Last week, I started to feel dizzy. My temperature was 101. And it was also hard to take a deep breath. My chest hurt, it was worse when I lay down, and I had a dry cough. All those things together convinced me to go get tested for the coronavirus and forget about work for the time being.
I called the New York state hotline and within minutes I was answering questions about my symptoms.
They took my date of birth, my Social Security number, and my contact information for what they called my “intake form.” The next day the Department of Health called me, asked about my symptoms, and made me an appointment to get tested that same day. With the necessary registration number, I drove to UAlbany and followed the signs for COVID-19 testing. (Even though I could walk there under normal circumstances, this is a drive-through site.)
There are three different checkpoints where you hold up your ID card and your
registration number. Each one has two or three soldiers verifying your information.
“Jacquelyn,” a soldier asks.
“Yeah,” I answer through my window.
“Hey that’s a good name!”
“Thanks,” I say.
“You’re on the left,” the soldier gestures ahead. “Head up the hill to get tested - I hope you feel better.”
“Thank you,” I say. I’m laughing because as the soldiers are directing traffic they are also dancing – big Elvis Presley moves telling me to follow the cones.
I see signs that say, “Videos and pictures prohibited!” and “Keep windows up!”
“There are a lot of signs that say ‘no bathroom’ and have your ID on your dashboard – Ope - I should do that,” I realize.
There are two big white tents with two lanes in each one. I’m in lane 2.
Once inside the tent, I’m allowed to roll down my window for the first time since entering the testing site. Just an inch.
A soldier hands me a card.
“This is how you find your results,” he says. “It takes 48 hours just follow those directions and I’ll be right with you.”
The card has directions for creating a login account and password on a website called BioReference Laboratories.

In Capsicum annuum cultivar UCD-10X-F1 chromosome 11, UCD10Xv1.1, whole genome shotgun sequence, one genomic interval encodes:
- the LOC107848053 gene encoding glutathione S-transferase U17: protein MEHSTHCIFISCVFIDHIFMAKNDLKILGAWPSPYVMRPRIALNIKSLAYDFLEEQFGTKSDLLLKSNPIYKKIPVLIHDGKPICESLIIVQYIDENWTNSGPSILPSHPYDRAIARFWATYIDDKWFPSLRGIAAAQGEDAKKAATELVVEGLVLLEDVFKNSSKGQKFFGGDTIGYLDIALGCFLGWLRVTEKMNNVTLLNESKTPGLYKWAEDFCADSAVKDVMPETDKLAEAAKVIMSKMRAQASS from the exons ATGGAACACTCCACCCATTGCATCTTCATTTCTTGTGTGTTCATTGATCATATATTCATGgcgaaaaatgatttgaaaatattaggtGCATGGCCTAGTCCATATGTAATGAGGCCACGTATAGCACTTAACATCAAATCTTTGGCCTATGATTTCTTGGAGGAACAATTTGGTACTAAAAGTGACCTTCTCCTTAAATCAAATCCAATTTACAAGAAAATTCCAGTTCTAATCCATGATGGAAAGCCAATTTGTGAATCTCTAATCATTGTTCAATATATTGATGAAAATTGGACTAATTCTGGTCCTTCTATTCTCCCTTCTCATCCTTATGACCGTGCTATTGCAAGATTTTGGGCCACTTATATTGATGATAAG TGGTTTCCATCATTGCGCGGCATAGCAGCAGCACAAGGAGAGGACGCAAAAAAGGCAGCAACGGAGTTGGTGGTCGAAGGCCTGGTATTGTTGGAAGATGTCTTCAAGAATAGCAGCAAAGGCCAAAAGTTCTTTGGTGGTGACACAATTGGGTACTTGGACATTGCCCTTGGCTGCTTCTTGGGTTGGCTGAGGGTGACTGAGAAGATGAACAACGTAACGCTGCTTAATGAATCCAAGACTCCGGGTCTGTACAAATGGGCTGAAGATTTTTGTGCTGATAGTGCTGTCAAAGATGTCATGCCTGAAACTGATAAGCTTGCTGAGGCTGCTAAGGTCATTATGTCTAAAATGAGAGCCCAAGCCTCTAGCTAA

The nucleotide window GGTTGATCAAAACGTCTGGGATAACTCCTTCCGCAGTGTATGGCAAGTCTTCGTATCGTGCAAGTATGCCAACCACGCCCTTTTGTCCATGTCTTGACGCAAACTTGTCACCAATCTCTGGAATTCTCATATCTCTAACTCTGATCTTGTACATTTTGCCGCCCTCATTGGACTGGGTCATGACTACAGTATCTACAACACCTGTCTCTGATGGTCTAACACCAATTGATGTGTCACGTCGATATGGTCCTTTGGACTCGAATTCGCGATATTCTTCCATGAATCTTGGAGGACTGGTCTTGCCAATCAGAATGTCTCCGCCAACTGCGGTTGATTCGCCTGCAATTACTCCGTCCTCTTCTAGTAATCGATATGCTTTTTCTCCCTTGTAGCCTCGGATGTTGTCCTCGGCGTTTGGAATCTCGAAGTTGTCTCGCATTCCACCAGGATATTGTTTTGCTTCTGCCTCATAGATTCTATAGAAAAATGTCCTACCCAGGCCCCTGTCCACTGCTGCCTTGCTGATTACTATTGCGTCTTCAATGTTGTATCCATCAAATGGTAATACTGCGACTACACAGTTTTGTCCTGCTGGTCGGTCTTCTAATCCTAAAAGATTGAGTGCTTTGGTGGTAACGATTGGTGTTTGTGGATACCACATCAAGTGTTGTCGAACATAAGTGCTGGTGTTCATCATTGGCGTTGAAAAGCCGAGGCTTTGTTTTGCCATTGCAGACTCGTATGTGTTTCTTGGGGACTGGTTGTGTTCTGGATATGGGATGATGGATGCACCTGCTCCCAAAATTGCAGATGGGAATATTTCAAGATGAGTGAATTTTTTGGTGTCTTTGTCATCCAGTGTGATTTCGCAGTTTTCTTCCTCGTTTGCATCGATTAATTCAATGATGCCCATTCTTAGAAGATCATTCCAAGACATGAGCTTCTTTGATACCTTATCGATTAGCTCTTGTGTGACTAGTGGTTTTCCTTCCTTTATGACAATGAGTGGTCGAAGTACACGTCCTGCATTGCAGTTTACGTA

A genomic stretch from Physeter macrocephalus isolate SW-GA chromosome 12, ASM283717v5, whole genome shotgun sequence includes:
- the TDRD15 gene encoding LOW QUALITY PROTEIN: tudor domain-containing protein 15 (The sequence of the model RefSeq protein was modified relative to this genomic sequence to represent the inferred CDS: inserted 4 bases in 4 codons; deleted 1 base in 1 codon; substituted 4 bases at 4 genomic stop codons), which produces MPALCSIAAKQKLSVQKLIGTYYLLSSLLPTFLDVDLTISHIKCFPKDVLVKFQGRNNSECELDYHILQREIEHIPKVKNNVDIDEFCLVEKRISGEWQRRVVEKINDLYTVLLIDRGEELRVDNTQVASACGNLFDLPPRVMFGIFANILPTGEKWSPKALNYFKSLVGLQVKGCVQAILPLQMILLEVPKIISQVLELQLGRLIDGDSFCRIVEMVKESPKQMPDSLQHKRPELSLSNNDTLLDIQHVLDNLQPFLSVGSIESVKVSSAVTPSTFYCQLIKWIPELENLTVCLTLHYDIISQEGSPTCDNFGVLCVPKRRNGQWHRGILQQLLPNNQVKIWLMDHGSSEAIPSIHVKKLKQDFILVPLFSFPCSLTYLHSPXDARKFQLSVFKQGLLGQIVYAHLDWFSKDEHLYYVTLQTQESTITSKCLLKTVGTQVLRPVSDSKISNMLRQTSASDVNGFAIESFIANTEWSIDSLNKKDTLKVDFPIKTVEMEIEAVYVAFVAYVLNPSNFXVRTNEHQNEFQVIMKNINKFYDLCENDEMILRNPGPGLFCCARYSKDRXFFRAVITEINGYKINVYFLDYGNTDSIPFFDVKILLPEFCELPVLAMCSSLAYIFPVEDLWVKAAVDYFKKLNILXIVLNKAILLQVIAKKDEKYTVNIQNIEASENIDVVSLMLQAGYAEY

Three soldiers with green smocks over their uniforms are standing at a card table and holding a jug of some sort of clear liquid. One of them is holding what looks like an extra-long tooth pick. I realize that’s probably what’s about to go up my nose.
The soldier comes back to my window and explains through the glass what’s about to happen. He tells me to lean my head back – it’ll take about 30 seconds. He then tells me to roll my window down.
“Hey, how are you?” he asks while opening the swab.
“Good, how are you?” I ask.
“Oh you know. Nice rainy day,” he positions the swab in his hand.
“Yeah at least you guys aren’t in the rain right now,” I say.
“Yea that would suck,” the soldier says. “So just kind of lean back and relax I’ll talk you through it. It’s not too bad.”
He inserts the stick up my nose. It feels kind of like when water goes up your nose, but it burns more.
“Ohhhh – mmm - it’s not great,” I say as my eyes start to water.
“Kind of relax if you can,” the soldier says.
He swirls the stick around and it burns more.
“You’re doing good,” he says. “Breathe. It’s only for like 10 more seconds. Really good job. You go to campus here?”
“No I graduated,” I manage to say.
“Nice,” he says as he rotates the swab one last time.
He pulls the stick out and my eyes start streaming and my body starts purging snot at an alarming rate.
“Ok roll up the window and you’re all set,” the soldier says.
I blew my nose a lot for the rest of the day but the actual test was the worst of it. As soon as it’s over it doesn’t hurt.
My test results took about 48 hours – just like they said. But you don’t have to keep compulsively checking the portal for your results like I did because they e-mail you when the results are ready.
My results were negative. I don’t have COVID-19. But I am thankful that when I thought I did have it, the process of getting an appointment and getting tested turned out to be pretty painless. You know - except for the nasal test.